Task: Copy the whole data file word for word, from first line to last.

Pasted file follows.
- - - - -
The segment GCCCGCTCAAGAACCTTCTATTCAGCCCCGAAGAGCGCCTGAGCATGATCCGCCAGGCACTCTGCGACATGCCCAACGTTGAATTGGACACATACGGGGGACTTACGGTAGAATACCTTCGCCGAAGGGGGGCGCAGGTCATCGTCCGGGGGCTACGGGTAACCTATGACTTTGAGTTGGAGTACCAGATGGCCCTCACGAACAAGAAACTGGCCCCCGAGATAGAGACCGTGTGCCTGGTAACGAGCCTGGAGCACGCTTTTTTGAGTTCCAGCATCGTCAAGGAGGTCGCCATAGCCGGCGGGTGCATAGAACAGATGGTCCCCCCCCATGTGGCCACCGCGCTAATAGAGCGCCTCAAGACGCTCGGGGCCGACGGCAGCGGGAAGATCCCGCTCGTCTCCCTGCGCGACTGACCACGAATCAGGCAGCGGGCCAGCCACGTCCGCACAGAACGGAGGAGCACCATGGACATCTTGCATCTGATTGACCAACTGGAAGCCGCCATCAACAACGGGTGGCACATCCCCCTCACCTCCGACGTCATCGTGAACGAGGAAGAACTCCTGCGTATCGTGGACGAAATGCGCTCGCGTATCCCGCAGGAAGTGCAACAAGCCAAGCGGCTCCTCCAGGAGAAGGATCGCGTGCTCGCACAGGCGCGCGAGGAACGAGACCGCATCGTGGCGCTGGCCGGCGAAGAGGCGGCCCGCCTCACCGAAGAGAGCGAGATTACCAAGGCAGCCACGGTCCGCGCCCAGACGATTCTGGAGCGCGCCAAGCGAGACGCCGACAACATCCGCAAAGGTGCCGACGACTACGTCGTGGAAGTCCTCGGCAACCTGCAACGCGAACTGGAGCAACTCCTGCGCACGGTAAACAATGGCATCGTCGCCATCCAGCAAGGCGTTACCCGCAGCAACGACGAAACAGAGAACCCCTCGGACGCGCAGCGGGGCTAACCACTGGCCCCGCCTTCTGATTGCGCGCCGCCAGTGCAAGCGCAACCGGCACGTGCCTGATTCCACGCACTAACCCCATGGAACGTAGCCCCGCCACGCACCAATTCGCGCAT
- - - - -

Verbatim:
The segment GCCCGCTCAAGAACCTTCTATTCAGCCCCGAAGAGCGCCTGAGCATGATCCGCCAGGCACTCTGCGACATGCCCAACGTTGAATTGGACACATACGGGGGACTTACGGTAGAATACCTTCGCCGAAGGGGGGCGCAGGTCATCGTCCGGGGGCTACGGGTAACCTATGACTTTGAGTTGGAGTACCAGATGGCCCTCACGAACAAGAAACTGGCCCCCGAGATAGAGACCGTGTGCCTGGTAACGAGCCTGGAGCACGCTTTTTTGAGTTCCAGCATCGTCAAGGAGGTCGCCATAGCCGGCGGGTGCATAGAACAGATGGTCCCCCCCCATGTGGCCACCGCGCTAATAGAGCGCCTCAAGACGCTCGGGGCCGACGGCAGCGGGAAGATCCCGCTCGTCTCCCTGCGCGACTGACCACGAATCAGGCAGCGGGCCAGCCACGTCCGCACAGAACGGAGGAGCACCATGGACATCTTGCATCTGATTGACCAACTGGAAGCCGCCATCAACAACGGGTGGCACATCCCCCTCACCTCCGACGTCATCGTGAACGAGGAAGAACTCCTGCGTATCGTGGACGAAATGCGCTCGCGTATCCCGCAGGAAGTGCAACAAGCCAAGCGGCTCCTCCAGGAGAAGGATCGCGTGCTCGCACAGGCGCGCGAGGAACGAGACCGCATCGTGGCGCTGGCCGGCGAAGAGGCGGCCCGCCTCACCGAAGAGAGCGAGATTACCAAGGCAGCCACGGTCCGCGCCCAGACGATTCTGGAGCGCGCCAAGCGAGACGCCGACAACATCCGCAAAGGTGCCGACGACTACGTCGTGGAAGTCCTCGGCAACCTGCAACGCGAACTGGAGCAACTCCTGCGCACGGTAAACAATGGCATCGTCGCCATCCAGCAAGGCGTTACCCGCAGCAACGACGAAACAGAGAACCCCTCGGACGCGCAGCGGGGCTAACCACTGGCCCCGCCTTCTGATTGCGCGCCGCCAGTGCAAGCGCAACCGGCACGTGCCTGATTCCACGCACTAACCCCATGGAACGTAGCCCCGCCACGCACCAATTCGCGCAT